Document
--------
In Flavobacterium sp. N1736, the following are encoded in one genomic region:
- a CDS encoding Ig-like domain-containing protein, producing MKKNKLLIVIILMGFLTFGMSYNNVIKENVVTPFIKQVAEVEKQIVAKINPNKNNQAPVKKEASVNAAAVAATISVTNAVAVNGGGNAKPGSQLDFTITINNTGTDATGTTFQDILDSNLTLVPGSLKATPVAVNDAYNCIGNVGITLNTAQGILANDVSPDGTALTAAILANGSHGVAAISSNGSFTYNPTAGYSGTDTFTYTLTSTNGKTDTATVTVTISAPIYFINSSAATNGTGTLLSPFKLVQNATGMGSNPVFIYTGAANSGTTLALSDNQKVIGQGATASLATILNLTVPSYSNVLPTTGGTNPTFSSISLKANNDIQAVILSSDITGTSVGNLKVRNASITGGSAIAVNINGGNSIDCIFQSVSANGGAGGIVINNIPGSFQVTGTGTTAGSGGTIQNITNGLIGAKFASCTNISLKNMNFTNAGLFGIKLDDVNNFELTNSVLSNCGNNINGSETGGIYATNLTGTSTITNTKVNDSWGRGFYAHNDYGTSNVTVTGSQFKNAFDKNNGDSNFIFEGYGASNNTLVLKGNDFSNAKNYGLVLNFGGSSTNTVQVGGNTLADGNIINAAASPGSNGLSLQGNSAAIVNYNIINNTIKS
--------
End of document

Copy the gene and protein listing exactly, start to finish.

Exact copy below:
In Flavobacterium sp. N1736, the following are encoded in one genomic region:
- a CDS encoding Ig-like domain-containing protein, producing MKKNKLLIVIILMGFLTFGMSYNNVIKENVVTPFIKQVAEVEKQIVAKINPNKNNQAPVKKEASVNAAAVAATISVTNAVAVNGGGNAKPGSQLDFTITINNTGTDATGTTFQDILDSNLTLVPGSLKATPVAVNDAYNCIGNVGITLNTAQGILANDVSPDGTALTAAILANGSHGVAAISSNGSFTYNPTAGYSGTDTFTYTLTSTNGKTDTATVTVTISAPIYFINSSAATNGTGTLLSPFKLVQNATGMGSNPVFIYTGAANSGTTLALSDNQKVIGQGATASLATILNLTVPSYSNVLPTTGGTNPTFSSISLKANNDIQAVILSSDITGTSVGNLKVRNASITGGSAIAVNINGGNSIDCIFQSVSANGGAGGIVINNIPGSFQVTGTGTTAGSGGTIQNITNGLIGAKFASCTNISLKNMNFTNAGLFGIKLDDVNNFELTNSVLSNCGNNINGSETGGIYATNLTGTSTITNTKVNDSWGRGFYAHNDYGTSNVTVTGSQFKNAFDKNNGDSNFIFEGYGASNNTLVLKGNDFSNAKNYGLVLNFGGSSTNTVQVGGNTLADGNIINAAASPGSNGLSLQGNSAAIVNYNIINNTIKS